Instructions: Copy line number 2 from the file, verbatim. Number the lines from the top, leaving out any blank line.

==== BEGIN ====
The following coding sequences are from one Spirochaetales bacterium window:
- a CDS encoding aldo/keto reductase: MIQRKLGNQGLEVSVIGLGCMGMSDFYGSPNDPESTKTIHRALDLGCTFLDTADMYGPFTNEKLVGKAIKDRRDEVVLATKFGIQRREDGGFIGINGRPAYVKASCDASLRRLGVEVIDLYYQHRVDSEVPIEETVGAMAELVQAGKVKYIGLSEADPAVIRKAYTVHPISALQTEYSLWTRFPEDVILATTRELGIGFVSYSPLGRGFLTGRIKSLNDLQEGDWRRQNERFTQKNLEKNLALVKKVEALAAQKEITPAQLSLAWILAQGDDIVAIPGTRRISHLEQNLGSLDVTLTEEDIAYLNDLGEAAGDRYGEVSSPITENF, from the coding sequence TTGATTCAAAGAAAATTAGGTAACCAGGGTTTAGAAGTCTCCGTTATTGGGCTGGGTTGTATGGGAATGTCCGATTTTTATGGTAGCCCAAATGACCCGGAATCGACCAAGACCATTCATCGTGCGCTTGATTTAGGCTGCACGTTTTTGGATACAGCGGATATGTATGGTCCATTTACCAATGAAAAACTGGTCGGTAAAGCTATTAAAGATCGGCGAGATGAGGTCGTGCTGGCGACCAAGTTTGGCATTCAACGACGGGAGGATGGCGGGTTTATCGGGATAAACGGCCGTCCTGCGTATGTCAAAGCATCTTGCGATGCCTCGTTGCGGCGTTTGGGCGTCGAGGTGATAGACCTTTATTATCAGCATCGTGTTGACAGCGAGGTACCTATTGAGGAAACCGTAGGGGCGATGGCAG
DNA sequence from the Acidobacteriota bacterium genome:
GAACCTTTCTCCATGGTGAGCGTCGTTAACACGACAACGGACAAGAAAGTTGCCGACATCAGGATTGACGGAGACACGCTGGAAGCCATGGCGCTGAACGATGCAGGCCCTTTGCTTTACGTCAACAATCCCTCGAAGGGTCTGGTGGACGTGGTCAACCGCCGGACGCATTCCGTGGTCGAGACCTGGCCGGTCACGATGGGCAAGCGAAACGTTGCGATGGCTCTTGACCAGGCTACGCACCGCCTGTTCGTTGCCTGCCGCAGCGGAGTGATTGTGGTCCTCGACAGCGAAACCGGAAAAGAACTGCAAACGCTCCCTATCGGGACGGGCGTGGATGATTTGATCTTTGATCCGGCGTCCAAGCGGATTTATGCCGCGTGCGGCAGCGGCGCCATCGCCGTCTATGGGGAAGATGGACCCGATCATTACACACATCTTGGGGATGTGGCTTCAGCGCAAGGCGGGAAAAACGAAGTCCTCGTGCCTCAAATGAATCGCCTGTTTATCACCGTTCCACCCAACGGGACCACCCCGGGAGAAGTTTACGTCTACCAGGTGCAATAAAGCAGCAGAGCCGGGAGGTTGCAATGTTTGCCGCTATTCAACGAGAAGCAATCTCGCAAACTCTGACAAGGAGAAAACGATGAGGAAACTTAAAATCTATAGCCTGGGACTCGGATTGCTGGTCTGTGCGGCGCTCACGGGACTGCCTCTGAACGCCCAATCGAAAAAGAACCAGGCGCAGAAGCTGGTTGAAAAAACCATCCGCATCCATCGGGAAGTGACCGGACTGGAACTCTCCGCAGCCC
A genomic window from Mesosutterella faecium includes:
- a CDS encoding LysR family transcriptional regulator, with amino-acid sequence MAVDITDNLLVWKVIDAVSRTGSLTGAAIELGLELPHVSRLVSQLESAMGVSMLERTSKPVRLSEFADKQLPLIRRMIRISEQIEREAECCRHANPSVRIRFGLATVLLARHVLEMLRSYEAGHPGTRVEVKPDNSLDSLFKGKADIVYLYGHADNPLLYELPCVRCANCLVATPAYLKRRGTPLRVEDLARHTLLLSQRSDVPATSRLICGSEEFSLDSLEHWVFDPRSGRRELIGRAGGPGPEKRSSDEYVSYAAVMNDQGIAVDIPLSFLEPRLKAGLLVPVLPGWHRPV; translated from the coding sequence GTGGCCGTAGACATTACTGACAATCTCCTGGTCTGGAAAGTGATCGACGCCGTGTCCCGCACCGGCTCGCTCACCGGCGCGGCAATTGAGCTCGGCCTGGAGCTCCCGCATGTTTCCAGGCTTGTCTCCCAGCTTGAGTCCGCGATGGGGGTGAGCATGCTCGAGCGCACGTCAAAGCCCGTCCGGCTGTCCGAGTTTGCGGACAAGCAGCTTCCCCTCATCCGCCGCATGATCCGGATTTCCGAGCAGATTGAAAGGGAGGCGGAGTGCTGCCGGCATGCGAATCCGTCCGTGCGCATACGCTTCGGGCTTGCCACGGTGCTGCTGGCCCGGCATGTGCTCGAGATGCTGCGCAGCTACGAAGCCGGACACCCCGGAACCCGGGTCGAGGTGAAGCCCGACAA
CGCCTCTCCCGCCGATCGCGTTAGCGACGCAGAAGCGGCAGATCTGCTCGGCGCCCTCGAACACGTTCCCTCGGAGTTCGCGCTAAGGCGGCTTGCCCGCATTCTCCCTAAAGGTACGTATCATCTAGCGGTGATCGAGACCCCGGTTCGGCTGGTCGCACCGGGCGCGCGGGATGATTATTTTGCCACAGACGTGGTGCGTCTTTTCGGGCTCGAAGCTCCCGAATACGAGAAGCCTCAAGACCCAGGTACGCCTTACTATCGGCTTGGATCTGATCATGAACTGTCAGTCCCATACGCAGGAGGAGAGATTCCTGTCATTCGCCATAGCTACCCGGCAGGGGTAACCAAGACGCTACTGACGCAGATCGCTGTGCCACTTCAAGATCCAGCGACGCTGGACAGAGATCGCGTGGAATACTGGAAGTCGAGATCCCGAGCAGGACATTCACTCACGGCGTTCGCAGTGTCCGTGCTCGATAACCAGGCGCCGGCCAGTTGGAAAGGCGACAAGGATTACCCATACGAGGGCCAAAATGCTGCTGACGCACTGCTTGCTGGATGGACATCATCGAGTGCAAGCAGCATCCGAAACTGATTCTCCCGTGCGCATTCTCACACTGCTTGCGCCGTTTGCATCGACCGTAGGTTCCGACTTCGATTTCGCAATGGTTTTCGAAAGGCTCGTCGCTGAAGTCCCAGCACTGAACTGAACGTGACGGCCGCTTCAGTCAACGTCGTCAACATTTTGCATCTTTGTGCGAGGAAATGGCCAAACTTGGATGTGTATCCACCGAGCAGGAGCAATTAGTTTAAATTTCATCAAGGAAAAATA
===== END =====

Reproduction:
- a CDS encoding aldo/keto reductase: MIQRKLGNQGLEVSVIGLGCMGMSDFYGSPNDPESTKTIHRALDLGCTFLDTADMYGPFTNEKLVGKAIKDRRDEVVLATKFGIQRREDGGFIGINGRPAYVKASCDASLRRLGVEVIDLYYQHRVDSEVPIEETVGAMAELVQAGKVKYIGLSEADPAVIRKAYTVHPISALQTEYSLWTRFPEDVILATTRELGIGFVSYSPLGRGFLTGRIKSLNDLQEGDWRRQNERFTQKNLEKNLALVKKVEALAAQKEITPAQLSLAWILAQGDDIVAIPGTRRISHLEQNLGSLDVTLTEEDIAYLNDLGEAAGDRYGEVSSPITENF, from the coding sequence TTGATTCAAAGAAAATTAGGTAACCAGGGTTTAGAAGTCTCCGTTATTGGGCTGGGTTGTATGGGAATGTCCGATTTTTATGGTAGCCCAAATGACCCGGAATCGACCAAGACCATTCATCGTGCGCTTGATTTAGGCTGCACGTTTTTGGATACAGCGGATATGTATGGTCCATTTACCAATGAAAAACTGGTCGGTAAAGCTATTAAAGATCGGCGAGATGAGGTCGTGCTGGCGACCAAGTTTGGCATTCAACGACGGGAGGATGGCGGGTTTATCGGGATAAACGGCCGTCCTGCGTATGTCAAAGCATCTTGCGATGCCTCGTTGCGGCGTTTGGGCGTCGAGGTGATAGACCTTTATTATCAGCATCGTGTTGACAGCGAGGTACCTATTGAGGAAACCGTAGGGGCGATGGCAG